Travel insurance cover behind the timesStolen valuables could leave you out of pocket
20 May 2013
A Which? investigation has revealed that travel insurance policies have failed to move with the times, providing inadequate cover to foot the full costs of lost or stolen valuables abroad and potentially leaving holidaymakers hundreds of pounds out of pocket.
Outdated travel insurance policies
Our research shows that many travel insurance companies have not updated their policies for years leaving inadequate cover to replace every day expensive gadgets and valuables like mobile smartphones, tablet computers, watches, jewellery and cameras.
More than half (52%) of Which? members say they take their smartphone on holiday with them but we found you could be up to £375 out of pocket if your iPhone5 was stolen. We also discovered that if your iPhone, iPad and valuable watch were stolen from your hotel room you could end up with a bill of around £1,160 to replace the items.
Low cover levels for single items
We looked at the standard policies from 20 of the largest travel insurance companies and compared the limits insurers set to cover the cost of replacing one item (single item limit), as well as the overall valuables limit for the stuff you take abroad. We found that nearly all had set unrealistically low limits on what people could claim back, especially once the excess had been deducted.
The investigation revealed:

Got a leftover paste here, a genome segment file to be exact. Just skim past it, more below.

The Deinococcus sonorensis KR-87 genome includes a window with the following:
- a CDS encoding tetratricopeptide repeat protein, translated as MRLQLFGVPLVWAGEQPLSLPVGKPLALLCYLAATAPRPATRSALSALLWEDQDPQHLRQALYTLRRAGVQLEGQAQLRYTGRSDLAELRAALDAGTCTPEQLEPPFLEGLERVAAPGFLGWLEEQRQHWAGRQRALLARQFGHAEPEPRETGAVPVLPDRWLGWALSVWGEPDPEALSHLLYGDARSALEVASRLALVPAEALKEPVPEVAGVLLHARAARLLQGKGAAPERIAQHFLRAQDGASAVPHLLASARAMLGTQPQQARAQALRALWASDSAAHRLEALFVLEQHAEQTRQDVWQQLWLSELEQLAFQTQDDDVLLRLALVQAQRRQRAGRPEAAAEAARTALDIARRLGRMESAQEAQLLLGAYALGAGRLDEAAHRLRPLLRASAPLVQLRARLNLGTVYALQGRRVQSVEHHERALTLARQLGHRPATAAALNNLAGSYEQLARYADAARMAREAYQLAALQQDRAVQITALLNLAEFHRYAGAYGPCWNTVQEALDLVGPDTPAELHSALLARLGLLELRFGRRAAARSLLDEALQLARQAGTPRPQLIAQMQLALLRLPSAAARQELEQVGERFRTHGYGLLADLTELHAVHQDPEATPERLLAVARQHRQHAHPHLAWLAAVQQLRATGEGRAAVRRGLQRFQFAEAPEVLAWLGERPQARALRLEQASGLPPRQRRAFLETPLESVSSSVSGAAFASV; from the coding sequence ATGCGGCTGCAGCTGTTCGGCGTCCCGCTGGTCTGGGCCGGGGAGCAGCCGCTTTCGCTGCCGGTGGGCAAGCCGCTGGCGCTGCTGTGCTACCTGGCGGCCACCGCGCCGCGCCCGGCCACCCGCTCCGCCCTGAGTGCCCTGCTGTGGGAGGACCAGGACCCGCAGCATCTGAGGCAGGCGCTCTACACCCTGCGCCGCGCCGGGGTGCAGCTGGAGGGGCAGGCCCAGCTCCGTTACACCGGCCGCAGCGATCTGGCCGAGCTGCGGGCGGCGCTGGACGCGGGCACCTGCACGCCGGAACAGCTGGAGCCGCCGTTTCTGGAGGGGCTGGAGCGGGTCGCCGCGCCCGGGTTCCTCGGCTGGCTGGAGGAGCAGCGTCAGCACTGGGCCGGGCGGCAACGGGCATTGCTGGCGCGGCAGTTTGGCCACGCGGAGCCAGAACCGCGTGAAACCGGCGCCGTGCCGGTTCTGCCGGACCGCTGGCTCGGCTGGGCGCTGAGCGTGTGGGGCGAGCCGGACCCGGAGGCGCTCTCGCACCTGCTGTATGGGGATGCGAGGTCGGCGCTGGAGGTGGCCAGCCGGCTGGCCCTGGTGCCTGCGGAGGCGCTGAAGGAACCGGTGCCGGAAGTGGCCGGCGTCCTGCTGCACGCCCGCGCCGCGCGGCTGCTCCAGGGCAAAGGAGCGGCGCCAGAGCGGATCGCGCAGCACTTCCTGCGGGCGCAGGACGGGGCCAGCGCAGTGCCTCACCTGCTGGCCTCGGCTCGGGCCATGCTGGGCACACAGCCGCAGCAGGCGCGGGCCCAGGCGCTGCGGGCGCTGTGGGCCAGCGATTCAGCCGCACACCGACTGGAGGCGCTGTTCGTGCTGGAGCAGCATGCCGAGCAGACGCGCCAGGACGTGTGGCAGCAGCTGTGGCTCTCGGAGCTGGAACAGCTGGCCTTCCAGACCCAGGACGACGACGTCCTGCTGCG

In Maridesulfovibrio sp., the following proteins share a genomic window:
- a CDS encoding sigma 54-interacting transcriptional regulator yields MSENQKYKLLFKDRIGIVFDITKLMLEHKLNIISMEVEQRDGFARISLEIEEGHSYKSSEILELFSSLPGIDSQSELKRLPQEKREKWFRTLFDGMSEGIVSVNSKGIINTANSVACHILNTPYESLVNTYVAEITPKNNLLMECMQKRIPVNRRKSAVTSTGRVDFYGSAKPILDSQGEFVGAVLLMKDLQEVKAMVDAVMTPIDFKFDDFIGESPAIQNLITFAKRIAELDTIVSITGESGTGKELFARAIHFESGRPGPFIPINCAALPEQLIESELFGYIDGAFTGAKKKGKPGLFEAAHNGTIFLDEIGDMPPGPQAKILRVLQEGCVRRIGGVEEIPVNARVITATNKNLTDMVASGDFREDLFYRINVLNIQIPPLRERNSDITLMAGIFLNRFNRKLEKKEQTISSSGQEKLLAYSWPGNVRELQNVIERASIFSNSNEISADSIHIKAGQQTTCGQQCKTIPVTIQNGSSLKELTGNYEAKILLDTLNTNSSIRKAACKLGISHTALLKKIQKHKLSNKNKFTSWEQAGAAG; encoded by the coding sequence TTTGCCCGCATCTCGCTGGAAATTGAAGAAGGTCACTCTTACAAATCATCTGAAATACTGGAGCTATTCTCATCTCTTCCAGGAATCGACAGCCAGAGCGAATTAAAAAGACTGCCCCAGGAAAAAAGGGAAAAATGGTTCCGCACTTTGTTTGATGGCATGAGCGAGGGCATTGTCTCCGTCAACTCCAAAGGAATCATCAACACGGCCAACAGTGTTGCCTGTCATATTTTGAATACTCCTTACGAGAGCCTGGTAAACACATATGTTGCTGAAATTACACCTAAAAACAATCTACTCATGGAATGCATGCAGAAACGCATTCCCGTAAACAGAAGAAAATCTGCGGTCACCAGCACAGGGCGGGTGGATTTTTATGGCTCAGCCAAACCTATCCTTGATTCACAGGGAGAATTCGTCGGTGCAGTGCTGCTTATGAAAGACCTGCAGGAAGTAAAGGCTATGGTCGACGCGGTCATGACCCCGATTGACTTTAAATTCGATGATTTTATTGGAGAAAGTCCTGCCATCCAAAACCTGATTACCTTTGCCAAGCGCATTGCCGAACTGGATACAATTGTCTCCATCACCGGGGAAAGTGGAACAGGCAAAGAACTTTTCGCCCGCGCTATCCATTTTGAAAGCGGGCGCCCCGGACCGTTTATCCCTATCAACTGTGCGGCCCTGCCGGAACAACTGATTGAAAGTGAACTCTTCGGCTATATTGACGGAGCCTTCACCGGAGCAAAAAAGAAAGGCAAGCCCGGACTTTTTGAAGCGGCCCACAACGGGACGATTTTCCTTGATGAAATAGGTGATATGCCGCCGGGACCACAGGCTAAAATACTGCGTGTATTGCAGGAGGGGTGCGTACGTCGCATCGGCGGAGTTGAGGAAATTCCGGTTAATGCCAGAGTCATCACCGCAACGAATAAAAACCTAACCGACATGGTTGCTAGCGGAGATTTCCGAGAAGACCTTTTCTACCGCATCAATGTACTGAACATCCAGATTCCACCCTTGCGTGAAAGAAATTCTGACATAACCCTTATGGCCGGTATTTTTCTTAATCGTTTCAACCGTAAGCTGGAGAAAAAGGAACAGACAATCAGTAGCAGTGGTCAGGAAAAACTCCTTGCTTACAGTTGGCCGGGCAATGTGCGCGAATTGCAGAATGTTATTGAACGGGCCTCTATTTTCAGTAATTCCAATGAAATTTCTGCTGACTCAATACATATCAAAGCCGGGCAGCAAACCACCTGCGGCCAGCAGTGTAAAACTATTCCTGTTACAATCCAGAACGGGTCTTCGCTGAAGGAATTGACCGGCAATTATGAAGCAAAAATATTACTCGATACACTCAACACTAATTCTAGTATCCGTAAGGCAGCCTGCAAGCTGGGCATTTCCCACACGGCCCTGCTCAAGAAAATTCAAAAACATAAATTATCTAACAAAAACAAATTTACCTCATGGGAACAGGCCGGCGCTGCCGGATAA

- All the companies we looked at had a single item limit for valuables of only £300 or less on their standard or mid-range policies, with four companies (Axa, Columbus Direct, Insure & Go and Virgin Money) having a limit of only £200;
- Three quarters (15 out of the 20) set the overall valuables limit at only £400 or less, with two companies (Insure & Go and Virgin Money) with overall limits of just £200. Which? Members estimated the average value of their laptops at £671, iPads at £428 and smartphones at £372;
- Nearly all of the companies (19 out of 20) had an excess of at least £50, the highest was £100 from Barclays.
Travel insurers told Which? that consumers could find greater cover for their valuables when travelling abroad via their home insurance instead.
Our findings come as the Financial Conduct Authority announces a review of the travel insurance market.
Insurers need to raise limits
Which? executive director Richard Lloyd said: 'Travel insurance has not kept pace with the changing times. Insurers should raise the outdated limits for everyday items like smartphones and laptops or, at the very least, always clearly offer the option of cover at a higher premium. It’s not good enough to expect people to use their home insurance policy to pick up the tab.
'To avoid a nasty surprise, travellers should shop around and read the small print or they could find themselves seriously out of pocket.'
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